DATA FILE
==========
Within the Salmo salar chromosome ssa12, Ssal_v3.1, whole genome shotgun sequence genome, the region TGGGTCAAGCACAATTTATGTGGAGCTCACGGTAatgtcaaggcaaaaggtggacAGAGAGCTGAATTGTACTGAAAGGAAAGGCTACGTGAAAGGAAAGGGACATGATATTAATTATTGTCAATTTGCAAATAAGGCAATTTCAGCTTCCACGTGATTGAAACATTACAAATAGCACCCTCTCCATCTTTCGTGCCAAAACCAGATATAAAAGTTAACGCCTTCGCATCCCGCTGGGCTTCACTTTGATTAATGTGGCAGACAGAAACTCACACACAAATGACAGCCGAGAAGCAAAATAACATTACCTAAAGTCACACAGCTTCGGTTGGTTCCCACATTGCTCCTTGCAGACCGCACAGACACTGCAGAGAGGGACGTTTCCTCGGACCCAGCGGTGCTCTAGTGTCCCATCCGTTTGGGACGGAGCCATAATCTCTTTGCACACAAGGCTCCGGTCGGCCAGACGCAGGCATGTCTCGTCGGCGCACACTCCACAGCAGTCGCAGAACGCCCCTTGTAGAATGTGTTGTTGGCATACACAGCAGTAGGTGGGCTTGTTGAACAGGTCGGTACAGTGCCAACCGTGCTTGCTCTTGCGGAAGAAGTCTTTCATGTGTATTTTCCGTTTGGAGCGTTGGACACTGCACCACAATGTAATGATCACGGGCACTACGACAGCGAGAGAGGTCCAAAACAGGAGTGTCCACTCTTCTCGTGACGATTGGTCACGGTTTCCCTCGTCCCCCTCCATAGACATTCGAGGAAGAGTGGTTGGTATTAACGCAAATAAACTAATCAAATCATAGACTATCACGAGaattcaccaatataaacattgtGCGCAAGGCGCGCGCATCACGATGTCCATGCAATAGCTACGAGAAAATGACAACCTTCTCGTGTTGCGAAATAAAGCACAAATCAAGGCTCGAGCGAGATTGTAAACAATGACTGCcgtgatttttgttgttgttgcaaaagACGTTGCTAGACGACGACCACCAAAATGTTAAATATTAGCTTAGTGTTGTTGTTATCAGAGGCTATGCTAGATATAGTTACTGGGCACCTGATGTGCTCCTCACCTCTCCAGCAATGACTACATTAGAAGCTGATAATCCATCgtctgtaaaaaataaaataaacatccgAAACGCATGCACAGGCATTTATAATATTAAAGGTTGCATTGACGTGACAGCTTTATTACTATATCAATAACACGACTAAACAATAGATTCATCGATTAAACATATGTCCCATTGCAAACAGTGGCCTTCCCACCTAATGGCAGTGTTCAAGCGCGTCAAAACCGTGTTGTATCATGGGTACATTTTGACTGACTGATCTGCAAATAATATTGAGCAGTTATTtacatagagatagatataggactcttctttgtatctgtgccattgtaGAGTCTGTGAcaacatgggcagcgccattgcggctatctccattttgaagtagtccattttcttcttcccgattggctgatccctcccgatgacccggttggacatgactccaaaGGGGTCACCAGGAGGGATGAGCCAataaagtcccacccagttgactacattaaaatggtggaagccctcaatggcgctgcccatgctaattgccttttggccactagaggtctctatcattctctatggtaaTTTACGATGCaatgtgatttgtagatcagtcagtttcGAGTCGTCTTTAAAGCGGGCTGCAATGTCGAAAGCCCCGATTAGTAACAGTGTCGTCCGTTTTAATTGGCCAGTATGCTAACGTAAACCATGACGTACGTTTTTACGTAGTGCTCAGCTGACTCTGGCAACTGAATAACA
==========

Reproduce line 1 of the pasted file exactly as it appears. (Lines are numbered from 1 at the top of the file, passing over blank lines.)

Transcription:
Within the Salmo salar chromosome ssa12, Ssal_v3.1, whole genome shotgun sequence genome, the region TGGGTCAAGCACAATTTATGTGGAGCTCACGGTAatgtcaaggcaaaaggtggacAGAGAGCTGAATTGTACTGAAAGGAAAGGCTACGTGAAAGGAAAGGGACATGATATTAATTATTGTCAATTTGCAAATAAGGCAATTTCAGCTTCCACGTGATTGAAACATTACAAATAGCACCCTCTCCATCTTTCGTGCCAAAACCAGATATAAAAGTTAACGCCTTCGCATCCCGCTGGGCTTCACTTTGATTAATGTGGCAGACAGAAACTCACACACAAATGACAGCCGAGAAGCAAAATAACATTACCTAAAGTCACACAGCTTCGGTTGGTTCCCACATTGCTCCTTGCAGACCGCACAGACACTGCAGAGAGGGACGTTTCCTCGGACCCAGCGGTGCTCTAGTGTCCCATCCGTTTGGGACGGAGCCATAATCTCTTTGCACACAAGGCTCCGGTCGGCCAGACGCAGGCATGTCTCGTCGGCGCACACTCCACAGCAGTCGCAGAACGCCCCTTGTAGAATGTGTTGTTGGCATACACAGCAGTAGGTGGGCTTGTTGAACAGGTCGGTACAGTGCCAACCGTGCTTGCTCTTGCGGAAGAAGTCTTTCATGTGTATTTTCCGTTTGGAGCGTTGGACACTGCACCACAATGTAATGATCACGGGCACTACGACAGCGAGAGAGGTCCAAAACAGGAGTGTCCACTCTTCTCGTGACGATTGGTCACGGTTTCCCTCGTCCCCCTCCATAGACATTCGAGGAAGAGTGGTTGGTATTAACGCAAATAAACTAATCAAATCATAGACTATCACGAGaattcaccaatataaacattgtGCGCAAGGCGCGCGCATCACGATGTCCATGCAATAGCTACGAGAAAATGACAACCTTCTCGTGTTGCGAAATAAAGCACAAATCAAGGCTCGAGCGAGATTGTAAACAATGACTGCcgtgatttttgttgttgttgcaaaagACGTTGCTAGACGACGACCACCAAAATGTTAAATATTAGCTTAGTGTTGTTGTTATCAGAGGCTATGCTAGATATAGTTACTGGGCACCTGATGTGCTCCTCACCTCTCCAGCAATGACTACATTAGAAGCTGATAATCCATCgtctgtaaaaaataaaataaacatccgAAACGCATGCACAGGCATTTATAATATTAAAGGTTGCATTGACGTGACAGCTTTATTACTATATCAATAACACGACTAAACAATAGATTCATCGATTAAACATATGTCCCATTGCAAACAGTGGCCTTCCCACCTAATGGCAGTGTTCAAGCGCGTCAAAACCGTGTTGTATCATGGGTACATTTTGACTGACTGATCTGCAAATAATATTGAGCAGTTATTtacatagagatagatataggactcttctttgtatctgtgccattgtaGAGTCTGTGAcaacatgggcagcgccattgcggctatctccattttgaagtagtccattttcttcttcccgattggctgatccctcccgatgacccggttggacatgactccaaaGGGGTCACCAGGAGGGATGAGCCAataaagtcccacccagttgactacattaaaatggtggaagccctcaatggcgctgcccatgctaattgccttttggccactagaggtctctatcattctctatggtaaTTTACGATGCaatgtgatttgtagatcagtcagtttcGAGTCGTCTTTAAAGCGGGCTGCAATGTCGAAAGCCCCGATTAGTAACAGTGTCGTCCGTTTTAATTGGCCAGTATGCTAACGTAAACCATGACGTACGTTTTTACGTAGTGCTCAGCTGACTCTGGCAACTGAATAACA